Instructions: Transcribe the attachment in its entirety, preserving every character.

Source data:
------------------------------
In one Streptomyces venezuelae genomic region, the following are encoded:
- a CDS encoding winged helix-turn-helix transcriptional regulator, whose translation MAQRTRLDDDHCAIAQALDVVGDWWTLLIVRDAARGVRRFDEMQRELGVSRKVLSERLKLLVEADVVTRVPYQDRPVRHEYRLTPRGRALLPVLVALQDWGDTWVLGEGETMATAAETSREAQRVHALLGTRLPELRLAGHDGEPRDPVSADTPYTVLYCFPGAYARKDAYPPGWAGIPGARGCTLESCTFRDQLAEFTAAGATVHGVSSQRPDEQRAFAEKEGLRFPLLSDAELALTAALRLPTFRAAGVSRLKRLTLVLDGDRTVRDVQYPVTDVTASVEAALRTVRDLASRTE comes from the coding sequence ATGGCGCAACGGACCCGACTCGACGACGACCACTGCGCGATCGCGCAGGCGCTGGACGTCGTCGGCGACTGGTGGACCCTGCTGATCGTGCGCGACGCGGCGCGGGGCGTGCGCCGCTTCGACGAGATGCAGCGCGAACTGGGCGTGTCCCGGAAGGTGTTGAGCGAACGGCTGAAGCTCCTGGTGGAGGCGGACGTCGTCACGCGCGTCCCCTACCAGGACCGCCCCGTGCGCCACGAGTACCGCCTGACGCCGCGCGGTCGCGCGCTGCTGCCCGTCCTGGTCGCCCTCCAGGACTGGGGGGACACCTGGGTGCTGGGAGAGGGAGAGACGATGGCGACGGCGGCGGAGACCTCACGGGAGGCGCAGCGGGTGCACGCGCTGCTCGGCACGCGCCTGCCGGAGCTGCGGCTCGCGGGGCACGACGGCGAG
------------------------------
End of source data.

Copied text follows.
In one Streptomyces venezuelae genomic region, the following are encoded:
- a CDS encoding winged helix-turn-helix transcriptional regulator, whose translation MAQRTRLDDDHCAIAQALDVVGDWWTLLIVRDAARGVRRFDEMQRELGVSRKVLSERLKLLVEADVVTRVPYQDRPVRHEYRLTPRGRALLPVLVALQDWGDTWVLGEGETMATAAETSREAQRVHALLGTRLPELRLAGHDGEPRDPVSADTPYTVLYCFPGAYARKDAYPPGWAGIPGARGCTLESCTFRDQLAEFTAAGATVHGVSSQRPDEQRAFAEKEGLRFPLLSDAELALTAALRLPTFRAAGVSRLKRLTLVLDGDRTVRDVQYPVTDVTASVEAALRTVRDLASRTE comes from the coding sequence ATGGCGCAACGGACCCGACTCGACGACGACCACTGCGCGATCGCGCAGGCGCTGGACGTCGTCGGCGACTGGTGGACCCTGCTGATCGTGCGCGACGCGGCGCGGGGCGTGCGCCGCTTCGACGAGATGCAGCGCGAACTGGGCGTGTCCCGGAAGGTGTTGAGCGAACGGCTGAAGCTCCTGGTGGAGGCGGACGTCGTCACGCGCGTCCCCTACCAGGACCGCCCCGTGCGCCACGAGTACCGCCTGACGCCGCGCGGTCGCGCGCTGCTGCCCGTCCTGGTCGCCCTCCAGGACTGGGGGGACACCTGGGTGCTGGGAGAGGGAGAGACGATGGCGACGGCGGCGGAGACCTCACGGGAGGCGCAGCGGGTGCACGCGCTGCTCGGCACGCGCCTGCCGGAGCTGCGGCTCGCGGGGCACGACGGCGAG